• markbisset says:

      Thanks Graham,
      I know nothing whatsoever about speedway racing. It is amazing looking at YouTube footage at the time just how popular the sport was in the UK then.
      Mark

  3. Nigel McKeone says:

    Speedway is possibly the best, most underrated motorsport and especially today. Australia has had its fair share of World Champions and hardly any local Tv/news coverage of their efforts in Europe where huge crowds watch some fantastic spectacles on the dirt track. Only last year a Perth raised racer who now resides in England won the championship and previously an Australian won the title.
    I hope you don’t mind me sharing this link, if you have not watched speedway, you may enjoy it.
    As you say the riders in the 30s were treated as Movie stars.
    Regards Nigel

    https://speedwaygp.neulion.com/video/2019-boll-warsaw-fim-speedway-grand-prix-of-poland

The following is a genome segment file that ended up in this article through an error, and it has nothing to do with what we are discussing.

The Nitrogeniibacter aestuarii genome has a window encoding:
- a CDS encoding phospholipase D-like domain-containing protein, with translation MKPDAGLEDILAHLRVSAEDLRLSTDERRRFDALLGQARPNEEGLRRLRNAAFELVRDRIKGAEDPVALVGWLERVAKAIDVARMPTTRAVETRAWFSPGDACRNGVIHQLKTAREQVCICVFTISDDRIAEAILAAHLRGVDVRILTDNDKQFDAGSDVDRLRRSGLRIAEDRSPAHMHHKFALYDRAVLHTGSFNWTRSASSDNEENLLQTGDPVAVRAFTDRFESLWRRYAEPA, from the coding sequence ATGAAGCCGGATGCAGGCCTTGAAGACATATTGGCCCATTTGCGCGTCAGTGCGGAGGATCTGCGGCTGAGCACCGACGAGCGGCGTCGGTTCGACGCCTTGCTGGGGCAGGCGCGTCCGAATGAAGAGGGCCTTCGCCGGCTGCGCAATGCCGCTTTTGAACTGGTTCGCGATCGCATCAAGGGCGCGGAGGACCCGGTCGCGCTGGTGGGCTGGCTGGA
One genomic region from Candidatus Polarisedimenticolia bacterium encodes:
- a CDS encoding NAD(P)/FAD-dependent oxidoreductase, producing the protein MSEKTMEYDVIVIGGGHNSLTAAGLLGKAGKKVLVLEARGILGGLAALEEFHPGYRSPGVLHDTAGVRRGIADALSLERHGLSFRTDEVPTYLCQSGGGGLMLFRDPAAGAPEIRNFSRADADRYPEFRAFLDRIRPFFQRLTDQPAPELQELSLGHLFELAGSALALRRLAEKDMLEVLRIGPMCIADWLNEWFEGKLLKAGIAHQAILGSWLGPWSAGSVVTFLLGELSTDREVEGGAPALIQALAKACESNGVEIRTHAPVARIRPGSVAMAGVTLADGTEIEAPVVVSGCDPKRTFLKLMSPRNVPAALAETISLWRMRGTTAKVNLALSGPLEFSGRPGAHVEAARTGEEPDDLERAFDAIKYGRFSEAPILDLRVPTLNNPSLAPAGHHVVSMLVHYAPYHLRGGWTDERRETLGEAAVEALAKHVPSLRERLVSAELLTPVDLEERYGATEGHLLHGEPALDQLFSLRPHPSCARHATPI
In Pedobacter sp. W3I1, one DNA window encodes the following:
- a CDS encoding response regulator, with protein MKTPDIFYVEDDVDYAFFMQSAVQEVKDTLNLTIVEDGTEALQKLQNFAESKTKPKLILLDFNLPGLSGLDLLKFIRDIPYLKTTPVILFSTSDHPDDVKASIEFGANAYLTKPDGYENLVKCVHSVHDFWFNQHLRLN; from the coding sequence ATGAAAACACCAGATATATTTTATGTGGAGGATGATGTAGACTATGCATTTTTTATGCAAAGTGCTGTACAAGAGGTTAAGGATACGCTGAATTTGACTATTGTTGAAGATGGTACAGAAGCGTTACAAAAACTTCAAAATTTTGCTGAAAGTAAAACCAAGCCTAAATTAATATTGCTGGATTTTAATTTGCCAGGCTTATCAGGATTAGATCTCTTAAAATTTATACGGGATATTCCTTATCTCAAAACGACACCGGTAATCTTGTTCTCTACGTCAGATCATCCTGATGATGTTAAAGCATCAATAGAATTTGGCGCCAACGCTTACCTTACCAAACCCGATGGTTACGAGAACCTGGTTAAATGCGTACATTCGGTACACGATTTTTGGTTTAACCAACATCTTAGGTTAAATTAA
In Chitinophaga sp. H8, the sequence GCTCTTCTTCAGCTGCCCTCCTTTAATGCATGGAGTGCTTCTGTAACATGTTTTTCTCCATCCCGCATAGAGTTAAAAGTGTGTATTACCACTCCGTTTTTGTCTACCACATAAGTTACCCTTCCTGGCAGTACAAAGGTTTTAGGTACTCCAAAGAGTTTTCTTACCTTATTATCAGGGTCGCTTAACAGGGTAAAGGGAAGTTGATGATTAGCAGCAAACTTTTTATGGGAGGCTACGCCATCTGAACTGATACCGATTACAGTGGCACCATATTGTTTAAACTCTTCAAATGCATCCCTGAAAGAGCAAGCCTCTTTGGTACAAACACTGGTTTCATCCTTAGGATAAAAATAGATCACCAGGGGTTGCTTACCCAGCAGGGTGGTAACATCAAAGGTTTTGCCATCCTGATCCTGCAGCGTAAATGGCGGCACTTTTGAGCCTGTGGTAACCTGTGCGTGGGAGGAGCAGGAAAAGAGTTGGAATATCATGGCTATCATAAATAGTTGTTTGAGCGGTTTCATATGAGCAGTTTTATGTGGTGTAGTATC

• markbisset says:

      Nigel,
      Thanks for the link and information. I have another couple of Speedway articles up my sleeve i’ll pop up in the next couple of months. I’ve only ever been to Speedway once- at Rowley Park, Adelaide in my mid-teens, which was a little while ago. I loved it!, don’t really know why i have never been back, have convinced one of my sons to see at least one Sprintcar meeting next summer.
      Mark

      • nigel says:

        I hoped you wouldn’t mind my reply recommending viewing the GP, look forward to more interesting articles, of cars too. Thanks